Blood Brothers: Among the Soldiers of Ward 57
Henry Holt, 2006 (2006)
Read an Excerpt
Reviewed by Mary Ann Smyth
correspondent Michael Weisskopf's
a hard book to read. It chronicles the loss of the author's hand, caused by an exploding grenade while he traveled in a U.S. Army Humvee on the streets of Baghdad. An embedded reporter, his job was to record what was happening to U.S. soldiers. Instead he became the news as one of those severely wounded.
his account of the first civilian to be treated at Walter Reed Medical Center is full of the pain, anguish, and questioning that the sorely wounded men of Ward 57 - the hospital ward where amputees fight their way back to some semblance of the life they left behind them when they embarked for Iraq - suffered. Though Weisskopf details his long struggle back to what would become normality for him, the main emphasis of
is on the men with whom he shared that ward. They became his reality, especially three men whose courage and determination to move beyond their horrific injuries Weisskopf admired and used as his own map to recovery.
ete Damon, Luis Rodriguez and Bobby Isaacs personified for Weisskopf the unbelievable human spirit that moved them each and every day. Despite losing multiple limbs, these men moved back to their pre-Iraq lives. Not to live them in the way they had, but to forge new lives from the wreckage their bodies had become. My own brother was an amputee – from World War II in the Pacific theater. A bomb fragment tore his leg from his body. I understand him more now than I ever did before. Losing a limb is not something you can ever forget – how that loss is managed is what counts. I was also struck by the unwavering patriotism of most of the men of Ward 57. Perhaps it validated their sacrifice.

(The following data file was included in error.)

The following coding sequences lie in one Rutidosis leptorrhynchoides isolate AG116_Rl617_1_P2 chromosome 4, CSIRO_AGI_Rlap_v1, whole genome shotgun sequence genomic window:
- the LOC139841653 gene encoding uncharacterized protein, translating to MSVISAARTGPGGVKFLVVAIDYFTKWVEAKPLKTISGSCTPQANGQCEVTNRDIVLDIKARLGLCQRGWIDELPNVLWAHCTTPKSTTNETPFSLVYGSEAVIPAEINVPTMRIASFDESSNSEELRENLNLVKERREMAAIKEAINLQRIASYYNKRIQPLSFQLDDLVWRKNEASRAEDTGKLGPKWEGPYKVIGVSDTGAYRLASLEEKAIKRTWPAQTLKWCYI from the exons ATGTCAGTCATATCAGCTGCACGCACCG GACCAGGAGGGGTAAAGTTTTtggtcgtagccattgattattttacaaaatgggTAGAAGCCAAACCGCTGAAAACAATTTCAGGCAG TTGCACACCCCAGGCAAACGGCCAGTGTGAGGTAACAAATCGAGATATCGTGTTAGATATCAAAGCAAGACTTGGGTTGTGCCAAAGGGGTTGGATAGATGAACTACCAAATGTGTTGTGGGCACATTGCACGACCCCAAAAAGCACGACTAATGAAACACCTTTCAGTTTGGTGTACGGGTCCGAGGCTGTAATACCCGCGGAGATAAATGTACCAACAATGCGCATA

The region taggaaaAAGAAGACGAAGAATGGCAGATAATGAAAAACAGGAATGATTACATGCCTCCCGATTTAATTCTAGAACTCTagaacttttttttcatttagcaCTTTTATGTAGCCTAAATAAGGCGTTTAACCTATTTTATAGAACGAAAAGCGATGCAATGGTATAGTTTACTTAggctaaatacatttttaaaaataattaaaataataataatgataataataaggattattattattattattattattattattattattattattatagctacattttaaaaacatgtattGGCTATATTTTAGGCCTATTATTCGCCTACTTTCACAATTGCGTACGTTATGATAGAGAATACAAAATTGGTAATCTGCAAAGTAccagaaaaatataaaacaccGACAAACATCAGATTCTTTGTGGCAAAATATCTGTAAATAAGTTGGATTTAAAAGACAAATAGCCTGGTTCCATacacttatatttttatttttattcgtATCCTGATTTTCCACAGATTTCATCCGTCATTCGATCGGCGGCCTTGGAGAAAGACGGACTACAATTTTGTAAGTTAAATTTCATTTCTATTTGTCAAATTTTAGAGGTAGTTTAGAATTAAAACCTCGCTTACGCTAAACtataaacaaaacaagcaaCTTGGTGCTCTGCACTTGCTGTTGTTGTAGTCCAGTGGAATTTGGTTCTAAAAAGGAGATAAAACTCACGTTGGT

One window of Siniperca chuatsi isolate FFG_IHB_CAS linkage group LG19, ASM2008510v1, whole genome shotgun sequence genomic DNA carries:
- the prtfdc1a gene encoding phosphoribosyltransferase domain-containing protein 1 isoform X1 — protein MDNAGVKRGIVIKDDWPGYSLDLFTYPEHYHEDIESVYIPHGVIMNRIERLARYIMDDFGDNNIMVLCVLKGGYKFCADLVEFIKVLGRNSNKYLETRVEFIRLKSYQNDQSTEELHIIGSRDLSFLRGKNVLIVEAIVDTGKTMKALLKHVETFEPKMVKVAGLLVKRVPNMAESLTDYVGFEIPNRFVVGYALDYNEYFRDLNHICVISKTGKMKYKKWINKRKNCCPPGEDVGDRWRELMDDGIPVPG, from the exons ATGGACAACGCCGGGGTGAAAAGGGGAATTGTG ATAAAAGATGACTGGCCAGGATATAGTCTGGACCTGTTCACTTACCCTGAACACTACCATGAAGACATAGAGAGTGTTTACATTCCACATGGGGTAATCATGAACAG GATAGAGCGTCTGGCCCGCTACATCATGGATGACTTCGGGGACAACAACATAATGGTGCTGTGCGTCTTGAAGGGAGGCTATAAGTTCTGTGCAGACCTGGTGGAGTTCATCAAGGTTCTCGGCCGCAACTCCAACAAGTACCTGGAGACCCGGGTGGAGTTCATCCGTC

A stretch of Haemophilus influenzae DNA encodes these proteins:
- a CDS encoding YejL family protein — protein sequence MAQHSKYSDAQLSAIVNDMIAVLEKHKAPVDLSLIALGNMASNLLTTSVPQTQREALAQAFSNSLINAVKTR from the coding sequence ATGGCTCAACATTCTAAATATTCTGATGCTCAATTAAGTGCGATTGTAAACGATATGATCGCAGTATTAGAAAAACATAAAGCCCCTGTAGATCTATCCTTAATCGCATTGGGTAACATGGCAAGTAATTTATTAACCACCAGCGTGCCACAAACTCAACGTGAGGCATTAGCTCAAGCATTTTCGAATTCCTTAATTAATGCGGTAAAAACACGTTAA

ichael Weisskopf is a
finalist, also winner of the
George Polk Award
Goldsmith Award for Investigative Reporting
National Headliners Award
, and the
Daniel Pearl Award for Courage and Integrity in Journalism
should be read. Not necessarily to be enjoyed, but rather to acquaint ourselves with the men and woman who have been sent to war. And to say a heartfelt thank you.
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